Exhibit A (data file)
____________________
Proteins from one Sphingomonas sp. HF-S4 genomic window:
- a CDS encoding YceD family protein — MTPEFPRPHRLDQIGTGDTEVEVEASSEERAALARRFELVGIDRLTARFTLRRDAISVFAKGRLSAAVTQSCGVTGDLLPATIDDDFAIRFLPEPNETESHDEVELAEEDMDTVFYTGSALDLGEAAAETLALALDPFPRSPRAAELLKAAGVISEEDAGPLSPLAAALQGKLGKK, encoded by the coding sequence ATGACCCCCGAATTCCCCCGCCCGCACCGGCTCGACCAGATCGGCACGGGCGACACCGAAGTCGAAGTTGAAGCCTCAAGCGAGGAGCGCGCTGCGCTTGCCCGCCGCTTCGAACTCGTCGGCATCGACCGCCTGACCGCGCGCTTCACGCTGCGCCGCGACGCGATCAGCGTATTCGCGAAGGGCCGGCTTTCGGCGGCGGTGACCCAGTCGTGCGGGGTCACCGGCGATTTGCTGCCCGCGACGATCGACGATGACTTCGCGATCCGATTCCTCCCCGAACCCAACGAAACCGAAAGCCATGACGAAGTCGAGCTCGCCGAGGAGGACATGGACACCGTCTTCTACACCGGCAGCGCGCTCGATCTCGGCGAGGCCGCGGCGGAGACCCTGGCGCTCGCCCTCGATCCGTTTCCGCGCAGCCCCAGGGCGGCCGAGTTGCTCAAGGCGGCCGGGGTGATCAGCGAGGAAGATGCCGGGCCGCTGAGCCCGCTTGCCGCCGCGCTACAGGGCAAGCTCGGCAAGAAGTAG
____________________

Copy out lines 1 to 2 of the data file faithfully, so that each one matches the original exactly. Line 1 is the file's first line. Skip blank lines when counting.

Proteins from one Sphingomonas sp. HF-S4 genomic window:
- a CDS encoding YceD family protein — MTPEFPRPHRLDQIGTGDTEVEVEASSEERAALARRFELVGIDRLTARFTLRRDAISVFAKGRLSAAVTQSCGVTGDLLPATIDDDFAIRFLPEPNETESHDEVELAEEDMDTVFYTGSALDLGEAAAETLALALDPFPRSPRAAELLKAAGVISEEDAGPLSPLAAALQGKLGKK, encoded by the coding sequence ATGACCCCCGAATTCCCCCGCCCGCACCGGCTCGACCAGATCGGCACGGGCGACACCGAAGTCGAAGTTGAAGCCTCAAGCGAGGAGCGCGCTGCGCTTGCCCGCCGCTTCGAACTCGTCGGCATCGACCGCCTGACCGCGCGCTTCACGCTGCGCCGCGACGCGATCAGCGTATTCGCGAAGGGCCGGCTTTCGGCGGCGGTGACCCAGTCGTGCGGGGTCACCGGCGATTTGCTGCCCGCGACGATCGACGATGACTTCGCGATCCGATTCCTCCCCGAACCCAACGAAACCGAAAGCCATGACGAAGTCGAGCTCGCCGAGGAGGACATGGACACCGTCTTCTACACCGGCAGCGCGCTCGATCTCGGCGAGGCCGCGGCGGAGACCCTGGCGCTCGCCCTCGATCCGTTTCCGCGCAGCCCCAGGGCGGCCGAGTTGCTCAAGGCGGCCGGGGTGATCAGCGAGGAAGATGCCGGGCCGCTGAGCCCGCTTGCCGCCGCGCTACAGGGCAAGCTCGGCAAGAAGTAG